Telstra has announced a $50 million injection into its mobile network to avoid a repeat of the three major outages that hit the telco's customers in the first few months of this year.
The telco has spent the last month conducting a "deep dive" into its network to improve its resilience with the help of network partners Cisco, Ericsson and Juniper.
It came after Australia's largest telco was forced to offer two 'free data' days to compensate users for three significant outages since the start of the year.
While none of the three outages were related, two resulted from problems processing the mass re-registration of mobile devices that had been booted from the network.
The third related to a card failure in a media gateway in Victoria, meaning a number of Telstra mobile, IP telephony and NBN voice customers were unable to make or receive voice calls for several hours.
Telstra chief operations officer Kate McKenzie today told investors the telco would invest around $50 million to improve its network to ensure such problems did not reoccur.
Around $25 million will be spent on additional real-time traffic monitoring and real-time customer impact reporting equipment to get better early warning of any concerning traffic patterns.
The other half of the $50 million will go towards improving capacity for re-registrations in the event of a disconnection.
"When a disruption occurs mobile users need to be re-registered or reconnected back onto the network. When large numbers of mobiles are trying to reconnect at the same time there can be a delay in people being able to access the network," McKenzie said.
"[The improved capacity will mean] that in the event of a disconnection, a much larger number of customers will be able to re-register at the same time so any disruption to services will be of a much shorter duration."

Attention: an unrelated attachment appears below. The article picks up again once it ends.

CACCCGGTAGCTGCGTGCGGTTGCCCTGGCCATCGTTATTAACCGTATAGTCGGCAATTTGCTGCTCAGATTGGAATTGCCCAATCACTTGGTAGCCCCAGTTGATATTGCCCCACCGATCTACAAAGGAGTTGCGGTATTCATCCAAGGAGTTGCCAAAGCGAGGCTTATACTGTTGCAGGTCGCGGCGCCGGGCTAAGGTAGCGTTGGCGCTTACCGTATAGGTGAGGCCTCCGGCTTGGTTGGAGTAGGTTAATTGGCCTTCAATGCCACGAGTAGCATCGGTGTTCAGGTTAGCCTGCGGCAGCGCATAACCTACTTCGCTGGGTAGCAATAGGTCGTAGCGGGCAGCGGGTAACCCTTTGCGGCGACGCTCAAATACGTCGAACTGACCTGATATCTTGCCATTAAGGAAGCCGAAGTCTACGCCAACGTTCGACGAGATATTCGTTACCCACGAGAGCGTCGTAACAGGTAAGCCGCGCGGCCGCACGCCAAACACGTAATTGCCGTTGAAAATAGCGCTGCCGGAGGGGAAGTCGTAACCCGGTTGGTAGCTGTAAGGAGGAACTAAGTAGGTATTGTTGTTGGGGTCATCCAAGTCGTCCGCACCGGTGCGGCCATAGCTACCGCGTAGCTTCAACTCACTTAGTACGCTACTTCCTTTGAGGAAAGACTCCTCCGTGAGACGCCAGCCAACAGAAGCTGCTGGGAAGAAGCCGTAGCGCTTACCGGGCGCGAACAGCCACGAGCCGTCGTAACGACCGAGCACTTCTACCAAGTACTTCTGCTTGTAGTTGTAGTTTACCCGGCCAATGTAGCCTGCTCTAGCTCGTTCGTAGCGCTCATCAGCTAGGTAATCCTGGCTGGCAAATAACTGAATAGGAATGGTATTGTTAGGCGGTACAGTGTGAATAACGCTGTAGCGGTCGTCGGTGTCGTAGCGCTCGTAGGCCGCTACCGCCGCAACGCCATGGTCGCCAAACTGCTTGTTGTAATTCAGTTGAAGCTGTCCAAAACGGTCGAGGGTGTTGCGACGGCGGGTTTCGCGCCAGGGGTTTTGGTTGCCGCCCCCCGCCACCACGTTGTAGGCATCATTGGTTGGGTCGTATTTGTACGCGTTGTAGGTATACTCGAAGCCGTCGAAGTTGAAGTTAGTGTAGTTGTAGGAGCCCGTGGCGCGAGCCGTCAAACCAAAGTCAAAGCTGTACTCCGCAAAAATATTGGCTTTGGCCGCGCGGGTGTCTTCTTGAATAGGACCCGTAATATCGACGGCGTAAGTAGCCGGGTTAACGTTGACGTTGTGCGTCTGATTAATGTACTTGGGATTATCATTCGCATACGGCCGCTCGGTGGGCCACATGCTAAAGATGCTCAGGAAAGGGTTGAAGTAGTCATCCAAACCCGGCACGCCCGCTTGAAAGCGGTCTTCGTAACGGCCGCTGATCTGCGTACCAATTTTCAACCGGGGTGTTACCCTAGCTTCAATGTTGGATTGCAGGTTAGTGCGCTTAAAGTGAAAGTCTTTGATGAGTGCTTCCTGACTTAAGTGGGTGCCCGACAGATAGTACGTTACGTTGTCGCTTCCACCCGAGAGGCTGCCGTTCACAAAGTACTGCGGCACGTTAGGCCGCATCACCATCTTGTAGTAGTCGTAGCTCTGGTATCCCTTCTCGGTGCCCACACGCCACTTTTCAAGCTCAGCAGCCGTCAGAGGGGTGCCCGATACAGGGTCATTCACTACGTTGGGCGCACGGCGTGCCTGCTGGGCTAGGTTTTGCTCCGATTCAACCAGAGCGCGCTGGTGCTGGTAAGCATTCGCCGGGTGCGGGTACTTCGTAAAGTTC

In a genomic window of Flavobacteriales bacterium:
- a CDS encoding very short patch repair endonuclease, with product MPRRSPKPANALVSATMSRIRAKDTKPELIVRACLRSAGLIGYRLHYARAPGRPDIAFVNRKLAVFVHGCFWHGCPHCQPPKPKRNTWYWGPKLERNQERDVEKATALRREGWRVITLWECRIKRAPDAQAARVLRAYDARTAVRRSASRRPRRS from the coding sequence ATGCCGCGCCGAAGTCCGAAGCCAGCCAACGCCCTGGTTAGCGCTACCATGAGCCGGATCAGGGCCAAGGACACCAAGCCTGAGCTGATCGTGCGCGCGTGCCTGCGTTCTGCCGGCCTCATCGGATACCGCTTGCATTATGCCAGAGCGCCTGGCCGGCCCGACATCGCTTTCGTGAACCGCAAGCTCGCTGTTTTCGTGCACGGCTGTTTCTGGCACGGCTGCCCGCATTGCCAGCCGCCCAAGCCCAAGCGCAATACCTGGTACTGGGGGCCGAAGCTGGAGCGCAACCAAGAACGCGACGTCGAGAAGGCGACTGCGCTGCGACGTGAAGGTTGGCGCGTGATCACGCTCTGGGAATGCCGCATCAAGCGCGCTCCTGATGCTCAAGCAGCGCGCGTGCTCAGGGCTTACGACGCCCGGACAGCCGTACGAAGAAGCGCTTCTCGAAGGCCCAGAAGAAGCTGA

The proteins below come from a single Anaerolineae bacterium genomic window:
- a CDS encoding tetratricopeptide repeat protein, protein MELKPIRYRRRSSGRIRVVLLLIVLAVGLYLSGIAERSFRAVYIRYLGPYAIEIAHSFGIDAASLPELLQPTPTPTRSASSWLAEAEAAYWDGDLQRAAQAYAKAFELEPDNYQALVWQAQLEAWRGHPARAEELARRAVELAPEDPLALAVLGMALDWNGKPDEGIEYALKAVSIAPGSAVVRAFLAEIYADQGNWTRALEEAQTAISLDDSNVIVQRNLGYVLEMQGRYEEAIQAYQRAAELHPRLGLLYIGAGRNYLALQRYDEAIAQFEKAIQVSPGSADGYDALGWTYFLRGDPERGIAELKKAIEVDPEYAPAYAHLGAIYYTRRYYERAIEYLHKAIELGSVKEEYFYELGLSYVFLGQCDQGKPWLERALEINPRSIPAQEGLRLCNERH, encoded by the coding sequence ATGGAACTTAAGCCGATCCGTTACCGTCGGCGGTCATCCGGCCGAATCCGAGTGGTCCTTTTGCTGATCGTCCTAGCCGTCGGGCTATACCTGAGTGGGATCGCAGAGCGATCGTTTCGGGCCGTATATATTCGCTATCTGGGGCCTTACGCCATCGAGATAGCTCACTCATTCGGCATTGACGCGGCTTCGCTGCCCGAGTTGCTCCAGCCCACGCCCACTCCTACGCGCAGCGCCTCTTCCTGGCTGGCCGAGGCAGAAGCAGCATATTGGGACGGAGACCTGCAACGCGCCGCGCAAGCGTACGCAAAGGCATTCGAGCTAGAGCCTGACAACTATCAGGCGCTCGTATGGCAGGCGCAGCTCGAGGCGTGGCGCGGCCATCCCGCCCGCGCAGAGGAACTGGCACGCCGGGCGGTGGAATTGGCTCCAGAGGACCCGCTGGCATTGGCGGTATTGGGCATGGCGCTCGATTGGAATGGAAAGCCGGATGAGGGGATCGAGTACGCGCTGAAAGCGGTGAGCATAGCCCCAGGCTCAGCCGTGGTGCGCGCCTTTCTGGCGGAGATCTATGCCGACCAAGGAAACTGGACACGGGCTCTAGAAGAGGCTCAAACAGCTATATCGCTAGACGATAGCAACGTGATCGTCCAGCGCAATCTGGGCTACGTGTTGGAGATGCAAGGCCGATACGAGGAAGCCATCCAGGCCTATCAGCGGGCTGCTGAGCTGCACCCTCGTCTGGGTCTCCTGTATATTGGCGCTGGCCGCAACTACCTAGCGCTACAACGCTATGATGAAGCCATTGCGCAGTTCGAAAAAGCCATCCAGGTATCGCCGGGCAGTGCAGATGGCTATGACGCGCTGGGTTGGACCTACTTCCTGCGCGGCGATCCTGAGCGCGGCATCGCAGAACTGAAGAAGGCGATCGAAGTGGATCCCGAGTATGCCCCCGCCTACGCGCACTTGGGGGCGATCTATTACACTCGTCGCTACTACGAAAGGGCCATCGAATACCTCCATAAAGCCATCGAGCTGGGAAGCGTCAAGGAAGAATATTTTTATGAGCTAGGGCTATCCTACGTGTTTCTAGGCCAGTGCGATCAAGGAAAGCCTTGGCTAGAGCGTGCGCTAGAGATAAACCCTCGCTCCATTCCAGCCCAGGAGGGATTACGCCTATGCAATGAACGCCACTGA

To "put the problems into perspective", McKenzie said, Telstra's network manages 170,000 routers and switches, 85,000 mobile cells, 40,000 exchanges and network assets, over 6 million kilometres of optical fibre and 250 million km of copper cable.
"This is an incredibly large and sophisticated network and we can never give a guarantee that disruptions won’t occur from time to time," McKenzie said at Telstra's investor day today.
"We are confident we have identified and fixed the root causes of those disruptions, and we have spent time looking at the resilience of the network and identifying ways to ensure we continue to operate at a world class standard for the future."
As a result of the review, Telstra has increased the number of redundant links on the nodes involved in the February 9 disruption, and has added new software features that limit the number of customers that need to re-register after being kicked off the network.
In the early February outage, a non-functioning node was removed from the network but restarted before customers had been transferred elsewhere. McKenzie previously attributed the event to an "embarrassing" human error.
More capacity has been added to the core network, McKenzie said today, and the telco has implemented another redundant link from Perth to Sydney.
This upgrade stems from the March 17 outage that resulted from an international cable fault which caused parts of Telstra's signalling to disconnect. Many IP addresses were readvertised as a result and the database used to register devices overloaded.
"We have also made other network changes to reduce the impact of international IP traffic on domestic IP traffic that addresses the root cause of the March 17 incident," she said.
Over the three years to June 2017, McKenzie said Telstra will have invested more than $5 billion into its mobile network.
She said Telstra's actions as a result of the review would enable it to win back customer trust.
"I am personally determined to rebuild the trust our customers have in us by meeting, if not exceeding, [their] expectations every day," she said.